Mature trees, shrubs and perennials dying
We have a mature garden in Sheffield planted with a wide range of trees, shrubs and other perennials that normally thrive. The garden is on clay and drainage is not brilliant but this has not been a problem in previous years.
In the last few months we have seen a large number of mature plants begin to die. Usually the process begins with leaves curling up at their edges and progresses to loss of leaves and death of the plants. The plants are growing in a number of different beds and most beds are affected.
Plants that have been affected include a Eucalyptus tree, a mature Acer Japonica, a large bay tree, an entire row of mature lavendar plants, sage, box, rose bushes, hydrangea, clematis, kiwi, jasmine.
We have a polytunnel in which a mature vine is affected, and also tomatoes and peppers, which normally grow well in this environment, are seriously stunted or have died.
We have just noticed that the leaves on a very mature Ash tree in school grounds adjacent to our garden are starting to turn. We have checked with immediate neighbours and at least one further tree outside the perimeter of our garden seems to be affected in a similar way.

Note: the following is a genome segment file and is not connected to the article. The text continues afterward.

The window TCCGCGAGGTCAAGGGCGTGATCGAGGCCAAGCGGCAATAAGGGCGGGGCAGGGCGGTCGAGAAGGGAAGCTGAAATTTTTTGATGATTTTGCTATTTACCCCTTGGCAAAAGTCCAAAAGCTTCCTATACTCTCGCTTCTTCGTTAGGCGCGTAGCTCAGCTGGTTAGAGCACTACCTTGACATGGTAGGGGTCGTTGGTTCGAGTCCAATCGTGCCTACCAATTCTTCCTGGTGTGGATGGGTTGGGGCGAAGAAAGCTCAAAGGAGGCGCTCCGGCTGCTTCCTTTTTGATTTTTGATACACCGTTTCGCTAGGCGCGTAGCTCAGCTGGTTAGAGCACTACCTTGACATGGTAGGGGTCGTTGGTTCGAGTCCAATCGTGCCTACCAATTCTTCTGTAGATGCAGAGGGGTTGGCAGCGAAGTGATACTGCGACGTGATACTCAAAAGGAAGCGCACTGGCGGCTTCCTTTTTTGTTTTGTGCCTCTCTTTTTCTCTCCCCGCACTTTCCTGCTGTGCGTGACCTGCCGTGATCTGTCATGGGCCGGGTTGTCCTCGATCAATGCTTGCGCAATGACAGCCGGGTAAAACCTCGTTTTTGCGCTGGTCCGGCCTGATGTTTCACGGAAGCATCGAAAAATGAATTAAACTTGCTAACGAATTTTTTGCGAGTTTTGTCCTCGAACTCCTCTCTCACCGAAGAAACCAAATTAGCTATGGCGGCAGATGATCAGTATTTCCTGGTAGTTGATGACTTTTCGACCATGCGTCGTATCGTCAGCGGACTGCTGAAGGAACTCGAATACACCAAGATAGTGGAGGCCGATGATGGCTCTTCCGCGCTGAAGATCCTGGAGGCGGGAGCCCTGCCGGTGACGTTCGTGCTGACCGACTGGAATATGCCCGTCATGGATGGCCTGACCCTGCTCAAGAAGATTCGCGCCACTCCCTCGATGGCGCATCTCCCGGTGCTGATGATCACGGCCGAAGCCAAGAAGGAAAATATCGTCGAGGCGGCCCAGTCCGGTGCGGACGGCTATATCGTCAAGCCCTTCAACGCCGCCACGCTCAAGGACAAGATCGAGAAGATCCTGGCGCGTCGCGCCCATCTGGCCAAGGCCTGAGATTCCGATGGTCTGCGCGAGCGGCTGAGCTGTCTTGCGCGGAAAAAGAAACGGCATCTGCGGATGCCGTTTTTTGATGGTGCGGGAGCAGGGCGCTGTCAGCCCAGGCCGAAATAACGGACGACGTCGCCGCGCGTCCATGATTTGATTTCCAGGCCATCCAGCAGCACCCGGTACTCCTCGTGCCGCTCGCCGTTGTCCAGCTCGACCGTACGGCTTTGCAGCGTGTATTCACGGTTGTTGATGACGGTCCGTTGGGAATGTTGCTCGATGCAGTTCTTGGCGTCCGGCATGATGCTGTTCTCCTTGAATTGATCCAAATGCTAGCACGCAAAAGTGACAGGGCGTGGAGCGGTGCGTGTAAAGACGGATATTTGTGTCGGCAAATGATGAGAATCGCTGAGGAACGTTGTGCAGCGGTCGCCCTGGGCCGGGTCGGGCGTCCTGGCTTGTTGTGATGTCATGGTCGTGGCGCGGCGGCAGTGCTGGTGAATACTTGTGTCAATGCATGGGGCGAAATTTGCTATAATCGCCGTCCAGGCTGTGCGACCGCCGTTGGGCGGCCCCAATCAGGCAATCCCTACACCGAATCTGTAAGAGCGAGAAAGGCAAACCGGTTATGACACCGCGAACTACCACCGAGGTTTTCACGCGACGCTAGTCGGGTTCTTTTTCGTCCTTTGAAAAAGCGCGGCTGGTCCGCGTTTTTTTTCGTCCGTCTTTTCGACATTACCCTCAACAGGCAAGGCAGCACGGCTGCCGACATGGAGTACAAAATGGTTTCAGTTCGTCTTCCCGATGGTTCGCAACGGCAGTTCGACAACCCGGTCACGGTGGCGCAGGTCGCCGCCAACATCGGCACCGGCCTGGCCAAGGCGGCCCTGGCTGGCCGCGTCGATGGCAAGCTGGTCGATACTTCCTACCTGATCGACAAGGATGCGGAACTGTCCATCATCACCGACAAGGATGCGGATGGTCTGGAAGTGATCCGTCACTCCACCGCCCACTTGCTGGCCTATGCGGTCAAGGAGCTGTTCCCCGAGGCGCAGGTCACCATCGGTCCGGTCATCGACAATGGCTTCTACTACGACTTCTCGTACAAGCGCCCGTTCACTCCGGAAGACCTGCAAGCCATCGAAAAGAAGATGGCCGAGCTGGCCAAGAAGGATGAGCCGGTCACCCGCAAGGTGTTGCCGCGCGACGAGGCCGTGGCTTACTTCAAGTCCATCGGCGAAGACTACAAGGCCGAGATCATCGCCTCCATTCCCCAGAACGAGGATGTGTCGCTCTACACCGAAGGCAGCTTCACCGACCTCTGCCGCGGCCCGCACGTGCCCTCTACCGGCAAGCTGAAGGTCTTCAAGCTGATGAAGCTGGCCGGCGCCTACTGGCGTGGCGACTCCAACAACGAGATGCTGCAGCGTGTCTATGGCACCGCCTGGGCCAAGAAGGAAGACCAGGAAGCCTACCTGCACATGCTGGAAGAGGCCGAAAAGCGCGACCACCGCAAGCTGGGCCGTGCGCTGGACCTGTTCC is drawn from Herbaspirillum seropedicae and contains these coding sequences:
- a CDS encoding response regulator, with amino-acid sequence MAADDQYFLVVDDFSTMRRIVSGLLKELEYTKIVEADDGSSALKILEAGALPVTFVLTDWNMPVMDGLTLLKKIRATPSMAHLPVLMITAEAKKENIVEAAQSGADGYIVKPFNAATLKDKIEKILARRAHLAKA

There are some species that are unaffected, including geranium.
From reading other threads on this forum and the RHS's page on Honey Fungus, https://www.rhs.org.uk/advice/profile?PID=180, I fear that this may be the culprit. In the main, the lists of susceptible and resilient plants seems to match our experience. One exception is box which is on the RHS's resilient list, yet we have a number of plants that are affected.
Attached are some illustrative photos - can anyone confirm this diagnosis?
If Honey Fungus is the cause, how is the infection likely to have been introduced? Is there anything practical that can be done to protect plants that currently appear unaffected?
Any advice gratefully received.